Stuart, Florida’s Hidden Treasure

On April 24, 2012 by Kevin Forde

Roosevelt Bridge Stuart Florida

With an average amount of sunshine in or around 240 days a year, July temperatures of around 90.2 F and plenty of cultural sites to set your eyes on, Stuart should be one of Florida’s most popular destinations. Then again, it does have quite a bit of competition. With theme parks, beaches and the plethora of party-related goodness that Miami has to offer it is perhaps no surprise that Stuart gets overlooked. Plus,¬† it’s called Stuart.

Anyway, if you’re looking for something a little different or have just seen everything else that Florida has to offer, consider Stuart, it’s more¬† than just the name of a small mouse.

Downtown Stuart

Downtown Stuart has all you could ask from a practically perfect piece of American paradise. There’s plenty of restaurants, charming shops selling local jewellery and gifts and the historic Lyric Theatre and Heritage Museum. The museum features all sorts of ancient artifacts, from contemporary memorabilia to authentic clothing and tools of the Seminole Indians.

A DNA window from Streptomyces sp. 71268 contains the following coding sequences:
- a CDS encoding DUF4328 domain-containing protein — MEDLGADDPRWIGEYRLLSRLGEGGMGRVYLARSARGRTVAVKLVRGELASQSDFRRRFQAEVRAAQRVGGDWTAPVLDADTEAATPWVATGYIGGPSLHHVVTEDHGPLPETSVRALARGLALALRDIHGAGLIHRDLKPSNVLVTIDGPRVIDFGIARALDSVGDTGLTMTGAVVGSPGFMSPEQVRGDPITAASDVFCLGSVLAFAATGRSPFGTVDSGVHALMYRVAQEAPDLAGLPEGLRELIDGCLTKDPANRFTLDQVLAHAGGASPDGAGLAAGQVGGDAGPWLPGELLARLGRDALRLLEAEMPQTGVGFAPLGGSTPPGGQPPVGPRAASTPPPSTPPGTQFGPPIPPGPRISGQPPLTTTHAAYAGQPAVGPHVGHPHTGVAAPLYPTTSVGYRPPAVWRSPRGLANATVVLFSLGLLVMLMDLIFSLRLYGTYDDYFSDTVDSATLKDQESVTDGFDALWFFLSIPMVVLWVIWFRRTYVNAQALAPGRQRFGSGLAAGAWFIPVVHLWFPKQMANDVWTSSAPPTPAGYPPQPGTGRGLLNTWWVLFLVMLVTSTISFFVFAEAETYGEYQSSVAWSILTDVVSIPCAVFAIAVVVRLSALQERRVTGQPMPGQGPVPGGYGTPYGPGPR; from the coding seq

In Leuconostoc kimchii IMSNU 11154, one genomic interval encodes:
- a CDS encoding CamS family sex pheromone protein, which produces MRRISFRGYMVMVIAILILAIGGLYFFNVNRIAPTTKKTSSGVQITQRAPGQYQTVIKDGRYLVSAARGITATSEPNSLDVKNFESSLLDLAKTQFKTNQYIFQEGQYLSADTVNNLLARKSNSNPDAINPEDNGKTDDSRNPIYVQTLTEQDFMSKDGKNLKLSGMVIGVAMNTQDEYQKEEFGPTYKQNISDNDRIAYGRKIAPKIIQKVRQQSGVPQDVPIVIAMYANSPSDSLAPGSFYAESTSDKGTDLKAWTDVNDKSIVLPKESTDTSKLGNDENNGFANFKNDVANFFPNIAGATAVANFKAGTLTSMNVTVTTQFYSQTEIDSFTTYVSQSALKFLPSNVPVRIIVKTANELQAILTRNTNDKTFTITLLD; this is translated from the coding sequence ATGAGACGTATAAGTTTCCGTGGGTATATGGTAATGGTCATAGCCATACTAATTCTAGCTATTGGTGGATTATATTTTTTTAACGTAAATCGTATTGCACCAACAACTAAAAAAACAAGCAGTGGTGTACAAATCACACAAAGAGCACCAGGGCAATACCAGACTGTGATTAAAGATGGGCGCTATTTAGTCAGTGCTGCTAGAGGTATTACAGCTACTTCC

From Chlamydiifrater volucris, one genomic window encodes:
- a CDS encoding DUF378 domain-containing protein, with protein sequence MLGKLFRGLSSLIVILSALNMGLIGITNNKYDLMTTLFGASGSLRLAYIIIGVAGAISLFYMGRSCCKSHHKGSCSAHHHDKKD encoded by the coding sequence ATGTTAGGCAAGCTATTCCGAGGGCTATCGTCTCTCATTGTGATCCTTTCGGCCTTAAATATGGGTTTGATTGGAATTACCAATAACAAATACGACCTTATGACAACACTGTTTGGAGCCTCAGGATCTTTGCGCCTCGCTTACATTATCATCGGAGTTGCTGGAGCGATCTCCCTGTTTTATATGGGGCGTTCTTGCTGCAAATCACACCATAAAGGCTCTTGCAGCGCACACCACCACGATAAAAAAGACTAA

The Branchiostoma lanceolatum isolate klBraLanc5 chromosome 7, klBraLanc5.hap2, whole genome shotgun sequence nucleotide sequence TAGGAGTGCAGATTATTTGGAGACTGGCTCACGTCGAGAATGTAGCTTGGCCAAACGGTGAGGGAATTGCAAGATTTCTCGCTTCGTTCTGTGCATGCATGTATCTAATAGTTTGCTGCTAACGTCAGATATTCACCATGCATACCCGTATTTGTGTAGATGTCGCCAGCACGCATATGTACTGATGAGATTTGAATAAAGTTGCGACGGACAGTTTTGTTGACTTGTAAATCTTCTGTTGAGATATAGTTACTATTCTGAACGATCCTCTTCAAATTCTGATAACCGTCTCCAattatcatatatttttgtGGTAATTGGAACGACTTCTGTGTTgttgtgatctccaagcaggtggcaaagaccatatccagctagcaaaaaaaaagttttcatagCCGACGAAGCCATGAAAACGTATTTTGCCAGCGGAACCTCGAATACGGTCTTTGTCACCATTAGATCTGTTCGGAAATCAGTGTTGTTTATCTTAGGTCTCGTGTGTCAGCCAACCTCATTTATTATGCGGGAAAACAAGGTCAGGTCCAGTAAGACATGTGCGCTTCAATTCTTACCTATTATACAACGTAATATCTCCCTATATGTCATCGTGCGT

Stuart has something of a fish-related reputation. In fact, it’s known as the “Sailfishing Capital of the World” and happens to have one of the highest concentrations of pacific sailfish anywhere on the planet. Not that it’s exclusive about its fish species either: you can also find black marlin, mahi mahi and tuna among many other varieties in the Stuart seas.


If you go on a holiday to Florida, you’re going to expect to see some beaches. Stuart has more than just sand though, it also has the possibility of stumbling on some lost Spanish treasure. A few Spanish ships lost their battle with Mother Nature along the coast some 700 years ago and sporadically, as they continue to disintegrate, their treasure occasionally washes up onshore. You can also enjoy watersports from Sea Turtle Beach, picnic on Stuart Beach or take in the excellent surfing on offer in Bathtub Beach.